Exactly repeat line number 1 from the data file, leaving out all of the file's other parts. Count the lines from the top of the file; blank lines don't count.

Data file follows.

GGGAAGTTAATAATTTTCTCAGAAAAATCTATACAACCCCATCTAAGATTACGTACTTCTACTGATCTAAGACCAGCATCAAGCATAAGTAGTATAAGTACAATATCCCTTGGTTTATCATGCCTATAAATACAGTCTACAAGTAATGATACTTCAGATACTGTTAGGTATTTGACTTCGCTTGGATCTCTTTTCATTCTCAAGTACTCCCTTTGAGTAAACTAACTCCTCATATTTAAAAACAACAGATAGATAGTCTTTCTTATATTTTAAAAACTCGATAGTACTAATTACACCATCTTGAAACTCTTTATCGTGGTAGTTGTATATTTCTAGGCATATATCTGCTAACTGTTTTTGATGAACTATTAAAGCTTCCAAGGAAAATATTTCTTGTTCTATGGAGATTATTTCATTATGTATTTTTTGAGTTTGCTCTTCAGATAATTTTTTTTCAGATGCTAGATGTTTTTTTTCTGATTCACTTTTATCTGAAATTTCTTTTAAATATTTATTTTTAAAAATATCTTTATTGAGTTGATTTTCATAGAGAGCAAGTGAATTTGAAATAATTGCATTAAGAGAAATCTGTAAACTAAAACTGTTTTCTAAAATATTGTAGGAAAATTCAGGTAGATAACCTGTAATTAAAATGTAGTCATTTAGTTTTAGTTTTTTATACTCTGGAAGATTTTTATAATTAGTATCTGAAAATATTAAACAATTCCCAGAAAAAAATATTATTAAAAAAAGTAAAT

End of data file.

GGGAAGTTAATAATTTTCTCAGAAAAATCTATACAACCCCATCTAAGATTACGTACTTCTACTGATCTAAGACCAGCATCAAGCATAAGTAGTATAAGTACAATATCCCTTGGTTTATCATGCCTATAAATACAGTCTACAAGTAATGATACTTCAGATACTGTTAGGTATTTGACTTCGCTTGGATCTCTTTTCATTCTCAAGTACTCCCTTTGAGTAAACTAACTCCTCATATTTAAAAACAACAGATAGATAGTCTTTCTTATATTTTAAAAACTCGATAGTACTAATTACACCATCTTGAAACTCTTTATCGTGGTAGTTGTATATTTCTAGGCATATATCTGCTAACTGTTTTTGATGAACTATTAAAGCTTCCAAGGAAAATATTTCTTGTTCTATGGAGATTATTTCATTATGTATTTTTTGAGTTTGCTCTTCAGATAATTTTTTTTCAGATGCTAGATGTTTTTTTTCTGATTCACTTTTATCTGAAATTTCTTTTAAATATTTATTTTTAAAAATATCTTTATTGAGTTGATTTTCATAGAGAGCAAGTGAATTTGAAATAATTGCATTAAGAGAAATCTGTAAACTAAAACTGTTTTCTAAAATATTGTAGGAAAATTCAGGTAGATAACCTGTAATTAAAATGTAGTCATTTAGTTTTAGTTTTTTATACTCTGGAAGATTTTTATAATTAGTATCTGAAAATATTAAACAATTCCCAGAAAAAAATATTATTAAAAAAAGTAAAT